About the Author

Ivie Baker specializes in waterfront and recreational properties. She has been with Kehoe Realty Inc since April of 1999 and is an Accredited Buyer Representative (ABR). This designation is a benchmark of excellence in buyer representation. She is also her own webmaster for her real estate sites. www.GladwinRealEstateAgent.com

Sunday, January 29, 2006

Home Appraisals - What to Expect by Robert Rogers

Whether you are selling your home or refinancing, you'll probably getting a call from an appraiser. Their job is to determine the fair market value of your home based on guidelines set out by the Federal National Mortgage Association. This is not the same as a competitive market analysis that many real estate brokers perform, sometimes referred to as "comps". The professional appraiser does an in depth analysis of you home's condition, additional features as compared to other similar homes, and location.

They start by looking at you neighborhood and find comparable homes that may have sold recently, characteristics of lifestyles, income level in the area, average age, and surrounding home values. So if you home has 4 bedrooms, 3 bathrooms, and a 2 car garage on a half acre of land, they will try to find a similar home in a nearby neighborhood. Sometimes they will extend their search and compare homes within the same school district when it is a known factor that affects the value of a home.

Once they find comparable properties, they will make some adjustments. Sometimes they will add value to your home based on the landscaping, external features such as a fenced back yard, or maybe there is view of the ocean. Numerous items may be added or subtracted from your home's value. Living space, numbers of rooms, sales in the last 120 days, usable land, and many other factors are considered. Rest assured it is not an entirely subjective process, but rather methodical and universal.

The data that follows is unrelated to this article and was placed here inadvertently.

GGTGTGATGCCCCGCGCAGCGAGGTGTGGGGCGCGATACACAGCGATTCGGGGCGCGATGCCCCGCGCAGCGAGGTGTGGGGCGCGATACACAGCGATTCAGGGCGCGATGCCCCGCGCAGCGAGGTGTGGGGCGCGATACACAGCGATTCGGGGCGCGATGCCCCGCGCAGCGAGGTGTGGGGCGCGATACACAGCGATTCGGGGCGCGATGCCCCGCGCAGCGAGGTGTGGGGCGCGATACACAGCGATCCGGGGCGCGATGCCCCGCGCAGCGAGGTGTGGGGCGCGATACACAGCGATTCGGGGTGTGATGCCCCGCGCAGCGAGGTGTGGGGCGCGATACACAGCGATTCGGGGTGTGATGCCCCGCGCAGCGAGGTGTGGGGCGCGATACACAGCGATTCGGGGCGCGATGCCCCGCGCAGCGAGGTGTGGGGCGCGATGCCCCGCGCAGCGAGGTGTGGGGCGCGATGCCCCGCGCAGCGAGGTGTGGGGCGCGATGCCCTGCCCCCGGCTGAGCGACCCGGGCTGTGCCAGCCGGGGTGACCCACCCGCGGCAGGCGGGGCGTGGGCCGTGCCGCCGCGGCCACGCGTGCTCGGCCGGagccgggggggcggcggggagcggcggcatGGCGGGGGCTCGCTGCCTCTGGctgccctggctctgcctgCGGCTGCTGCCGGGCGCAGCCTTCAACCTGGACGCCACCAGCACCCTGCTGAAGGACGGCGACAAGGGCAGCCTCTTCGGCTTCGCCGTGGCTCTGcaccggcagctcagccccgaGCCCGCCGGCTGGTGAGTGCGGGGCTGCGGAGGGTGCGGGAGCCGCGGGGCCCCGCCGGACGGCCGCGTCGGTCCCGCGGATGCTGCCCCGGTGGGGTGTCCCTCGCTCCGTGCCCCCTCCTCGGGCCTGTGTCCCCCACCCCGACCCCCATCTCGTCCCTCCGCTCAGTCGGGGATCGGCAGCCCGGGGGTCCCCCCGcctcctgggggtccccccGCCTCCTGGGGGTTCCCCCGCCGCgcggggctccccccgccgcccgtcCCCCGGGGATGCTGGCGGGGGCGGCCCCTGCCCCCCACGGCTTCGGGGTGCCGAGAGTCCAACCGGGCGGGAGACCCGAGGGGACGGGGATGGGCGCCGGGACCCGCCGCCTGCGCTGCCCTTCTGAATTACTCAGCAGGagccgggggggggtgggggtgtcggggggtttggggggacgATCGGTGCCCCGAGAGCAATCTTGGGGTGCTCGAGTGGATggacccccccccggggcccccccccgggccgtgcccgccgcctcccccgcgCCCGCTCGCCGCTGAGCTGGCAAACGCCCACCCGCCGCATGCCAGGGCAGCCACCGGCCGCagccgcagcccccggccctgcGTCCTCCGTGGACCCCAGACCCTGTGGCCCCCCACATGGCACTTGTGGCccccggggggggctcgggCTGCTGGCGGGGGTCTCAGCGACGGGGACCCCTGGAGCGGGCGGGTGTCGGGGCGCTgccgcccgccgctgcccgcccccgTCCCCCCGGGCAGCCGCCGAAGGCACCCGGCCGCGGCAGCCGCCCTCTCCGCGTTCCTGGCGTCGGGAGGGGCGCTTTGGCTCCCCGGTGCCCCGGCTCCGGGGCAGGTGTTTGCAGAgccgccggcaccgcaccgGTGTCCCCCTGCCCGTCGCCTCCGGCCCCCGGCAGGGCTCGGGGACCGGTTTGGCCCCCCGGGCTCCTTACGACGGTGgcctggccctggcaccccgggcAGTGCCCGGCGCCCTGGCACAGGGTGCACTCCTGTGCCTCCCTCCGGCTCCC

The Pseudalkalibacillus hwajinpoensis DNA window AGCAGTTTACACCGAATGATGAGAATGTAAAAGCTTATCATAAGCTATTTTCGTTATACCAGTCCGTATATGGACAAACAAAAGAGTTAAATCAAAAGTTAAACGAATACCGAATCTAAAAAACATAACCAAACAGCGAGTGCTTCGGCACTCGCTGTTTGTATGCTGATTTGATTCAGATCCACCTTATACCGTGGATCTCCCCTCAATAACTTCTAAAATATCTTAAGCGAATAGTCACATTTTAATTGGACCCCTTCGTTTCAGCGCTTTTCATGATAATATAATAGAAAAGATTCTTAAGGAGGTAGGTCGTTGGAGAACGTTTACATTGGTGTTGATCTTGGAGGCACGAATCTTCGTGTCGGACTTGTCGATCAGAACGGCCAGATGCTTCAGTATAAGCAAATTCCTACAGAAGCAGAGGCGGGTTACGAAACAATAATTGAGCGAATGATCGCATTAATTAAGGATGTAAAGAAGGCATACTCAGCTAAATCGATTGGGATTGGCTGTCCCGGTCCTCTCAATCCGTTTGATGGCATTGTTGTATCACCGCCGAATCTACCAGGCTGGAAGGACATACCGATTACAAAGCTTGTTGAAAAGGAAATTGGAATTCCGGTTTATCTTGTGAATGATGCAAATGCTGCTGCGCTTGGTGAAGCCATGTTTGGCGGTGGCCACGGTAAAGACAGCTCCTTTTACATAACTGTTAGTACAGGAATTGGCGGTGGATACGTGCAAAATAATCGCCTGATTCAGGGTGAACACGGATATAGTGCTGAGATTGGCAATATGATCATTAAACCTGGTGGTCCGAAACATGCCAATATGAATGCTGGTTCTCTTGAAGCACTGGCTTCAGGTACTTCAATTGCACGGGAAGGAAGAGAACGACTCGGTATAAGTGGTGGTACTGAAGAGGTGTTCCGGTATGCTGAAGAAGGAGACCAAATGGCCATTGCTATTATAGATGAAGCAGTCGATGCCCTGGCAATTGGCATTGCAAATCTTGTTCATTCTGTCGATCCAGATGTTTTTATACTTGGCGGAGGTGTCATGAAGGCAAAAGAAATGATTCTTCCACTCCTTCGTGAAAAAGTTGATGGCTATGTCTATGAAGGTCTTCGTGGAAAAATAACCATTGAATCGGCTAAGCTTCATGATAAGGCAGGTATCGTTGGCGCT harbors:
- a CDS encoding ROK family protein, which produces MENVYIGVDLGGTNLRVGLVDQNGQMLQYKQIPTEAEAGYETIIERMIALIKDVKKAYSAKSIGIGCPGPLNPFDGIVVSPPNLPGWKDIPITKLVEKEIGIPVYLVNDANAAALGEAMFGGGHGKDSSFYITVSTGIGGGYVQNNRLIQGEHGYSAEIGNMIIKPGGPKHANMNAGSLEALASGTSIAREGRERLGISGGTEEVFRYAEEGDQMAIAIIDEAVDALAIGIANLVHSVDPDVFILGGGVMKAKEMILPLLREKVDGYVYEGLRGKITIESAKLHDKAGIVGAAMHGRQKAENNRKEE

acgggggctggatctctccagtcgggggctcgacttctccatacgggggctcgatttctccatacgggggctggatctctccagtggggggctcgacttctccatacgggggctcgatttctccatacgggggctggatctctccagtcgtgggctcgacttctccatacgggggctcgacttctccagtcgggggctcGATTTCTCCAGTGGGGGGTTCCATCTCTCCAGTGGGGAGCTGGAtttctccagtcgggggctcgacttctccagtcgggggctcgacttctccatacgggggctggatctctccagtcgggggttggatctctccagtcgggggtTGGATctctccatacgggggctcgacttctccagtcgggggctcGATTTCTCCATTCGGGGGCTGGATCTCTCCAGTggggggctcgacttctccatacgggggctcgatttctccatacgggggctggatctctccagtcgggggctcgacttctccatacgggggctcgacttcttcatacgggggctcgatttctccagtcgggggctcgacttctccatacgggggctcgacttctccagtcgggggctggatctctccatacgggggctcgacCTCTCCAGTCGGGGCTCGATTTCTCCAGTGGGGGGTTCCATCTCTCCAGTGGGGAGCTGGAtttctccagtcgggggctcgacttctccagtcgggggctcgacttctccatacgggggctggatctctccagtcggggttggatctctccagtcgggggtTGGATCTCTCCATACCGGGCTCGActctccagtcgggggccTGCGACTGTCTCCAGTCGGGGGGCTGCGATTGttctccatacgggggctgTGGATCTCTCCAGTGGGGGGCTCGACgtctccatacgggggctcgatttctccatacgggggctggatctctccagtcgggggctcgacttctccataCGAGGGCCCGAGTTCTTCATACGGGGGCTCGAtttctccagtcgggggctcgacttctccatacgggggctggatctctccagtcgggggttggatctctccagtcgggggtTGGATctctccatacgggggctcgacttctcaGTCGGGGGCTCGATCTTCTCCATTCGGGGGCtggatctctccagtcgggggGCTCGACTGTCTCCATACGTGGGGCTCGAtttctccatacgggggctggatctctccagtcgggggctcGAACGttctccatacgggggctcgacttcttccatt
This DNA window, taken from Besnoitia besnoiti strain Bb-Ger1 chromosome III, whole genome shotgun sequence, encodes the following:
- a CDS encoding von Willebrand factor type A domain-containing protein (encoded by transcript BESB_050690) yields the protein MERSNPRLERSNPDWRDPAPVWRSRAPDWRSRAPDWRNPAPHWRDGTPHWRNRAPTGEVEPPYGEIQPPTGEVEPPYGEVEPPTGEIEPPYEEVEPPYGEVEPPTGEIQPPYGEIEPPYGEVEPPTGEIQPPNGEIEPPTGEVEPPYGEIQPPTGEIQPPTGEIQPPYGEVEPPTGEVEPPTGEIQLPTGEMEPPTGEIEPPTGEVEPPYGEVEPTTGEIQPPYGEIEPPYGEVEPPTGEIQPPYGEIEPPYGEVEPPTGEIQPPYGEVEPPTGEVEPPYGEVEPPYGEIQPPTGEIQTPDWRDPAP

They don't consider your choice of wallpaper and curtains. They don't care if there are 200 toys laying in the family room or that you didn't make you bed. Of course it doesn't hurt to tidy up a bit, but it's not really a factor in determining the appraised value of your home. They are there to measure boundaries, going to each level in your home and looking in all the rooms, and taking more measurements. A few pictures are taken only for the appraiser's folder which will go in a file.

Normally, if you are buying a home or refinancing, you can let the lender know if you prefer a particular appraiser or company. You can ask any real estate broker if they can recommend someone to you as well. A qualified appraiser is licensed by the state and will cost from $150 to $500 or more depending on the size of the home.

If you are selling your home, the buyer normally pays for this. However, it wouldn't be a bad idea to get an inexpensive online appraisal. You can find one of the better instant online appraisal companies at Online Home Appraisals.

About Author:
Robert Rogers is a writer in the Washington DC area. Online Home Appraisals Visit http://homeappraisel.com for more articles on home appraisals.

Monday, January 23, 2006

Tips on Finding a Trustworthy Realtor

When buying a new home, chances are very good that you are going to choose a realtor to help you with your home buying needs. With many realtors out there, finding one you can trust may seem to be a daunting task. Especially if you've never hired a realtor before, or if you've ever had one whom you couldn't trust, choosing a good realtor may be extremely difficult, if next to impossible, to accomplish. So how do you find one whom you can trust, and one who will simplify your home buying experience? Here are a few tips to help you find the right realtor.

Conduct Interviews

It's not enough to open the yellow pages and scan the listings of realtors there. Ideally, going to the realtor's office is the best option, but you may not have the time to do this. Chances are there will be too many realtors for you to go visit, so you may choose to conduct an interview on the phone. Be prepared with a list of questions to ask, and expect frank and honest answers. It won't take long for you to find out during the conversation whether the realtor is honest, or if they are simply a salesperson who evades your questions by giving you pat answers, or fluff.

Ask for References